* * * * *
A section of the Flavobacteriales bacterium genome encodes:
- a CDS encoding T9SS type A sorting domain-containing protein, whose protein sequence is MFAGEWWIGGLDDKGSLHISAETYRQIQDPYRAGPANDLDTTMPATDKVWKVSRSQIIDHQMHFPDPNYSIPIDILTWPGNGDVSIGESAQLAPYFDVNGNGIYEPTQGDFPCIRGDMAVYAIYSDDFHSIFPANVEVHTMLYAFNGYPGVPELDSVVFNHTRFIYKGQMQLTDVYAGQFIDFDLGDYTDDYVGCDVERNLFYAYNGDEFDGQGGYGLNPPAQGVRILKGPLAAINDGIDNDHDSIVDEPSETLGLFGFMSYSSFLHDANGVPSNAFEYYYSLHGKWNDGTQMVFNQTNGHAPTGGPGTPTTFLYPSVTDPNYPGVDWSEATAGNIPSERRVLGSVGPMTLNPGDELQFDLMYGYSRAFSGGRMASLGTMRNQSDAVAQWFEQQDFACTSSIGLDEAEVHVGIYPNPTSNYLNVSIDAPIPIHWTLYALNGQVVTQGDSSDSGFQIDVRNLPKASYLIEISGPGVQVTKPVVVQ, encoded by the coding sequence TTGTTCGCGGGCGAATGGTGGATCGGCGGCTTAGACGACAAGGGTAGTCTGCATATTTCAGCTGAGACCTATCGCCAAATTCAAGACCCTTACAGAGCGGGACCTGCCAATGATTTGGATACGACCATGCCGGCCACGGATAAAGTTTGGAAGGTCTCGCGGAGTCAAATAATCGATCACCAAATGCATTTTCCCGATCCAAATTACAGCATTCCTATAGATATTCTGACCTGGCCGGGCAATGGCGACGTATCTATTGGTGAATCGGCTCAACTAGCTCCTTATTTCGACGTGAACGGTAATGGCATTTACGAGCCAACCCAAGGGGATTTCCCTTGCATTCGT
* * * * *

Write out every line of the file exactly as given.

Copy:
A section of the Flavobacteriales bacterium genome encodes:
- a CDS encoding T9SS type A sorting domain-containing protein, whose protein sequence is MFAGEWWIGGLDDKGSLHISAETYRQIQDPYRAGPANDLDTTMPATDKVWKVSRSQIIDHQMHFPDPNYSIPIDILTWPGNGDVSIGESAQLAPYFDVNGNGIYEPTQGDFPCIRGDMAVYAIYSDDFHSIFPANVEVHTMLYAFNGYPGVPELDSVVFNHTRFIYKGQMQLTDVYAGQFIDFDLGDYTDDYVGCDVERNLFYAYNGDEFDGQGGYGLNPPAQGVRILKGPLAAINDGIDNDHDSIVDEPSETLGLFGFMSYSSFLHDANGVPSNAFEYYYSLHGKWNDGTQMVFNQTNGHAPTGGPGTPTTFLYPSVTDPNYPGVDWSEATAGNIPSERRVLGSVGPMTLNPGDELQFDLMYGYSRAFSGGRMASLGTMRNQSDAVAQWFEQQDFACTSSIGLDEAEVHVGIYPNPTSNYLNVSIDAPIPIHWTLYALNGQVVTQGDSSDSGFQIDVRNLPKASYLIEISGPGVQVTKPVVVQ, encoded by the coding sequence TTGTTCGCGGGCGAATGGTGGATCGGCGGCTTAGACGACAAGGGTAGTCTGCATATTTCAGCTGAGACCTATCGCCAAATTCAAGACCCTTACAGAGCGGGACCTGCCAATGATTTGGATACGACCATGCCGGCCACGGATAAAGTTTGGAAGGTCTCGCGGAGTCAAATAATCGATCACCAAATGCATTTTCCCGATCCAAATTACAGCATTCCTATAGATATTCTGACCTGGCCGGGCAATGGCGACGTATCTATTGGTGAATCGGCTCAACTAGCTCCTTATTTCGACGTGAACGGTAATGGCATTTACGAGCCAACCCAAGGGGATTTCCCTTGCATTCGT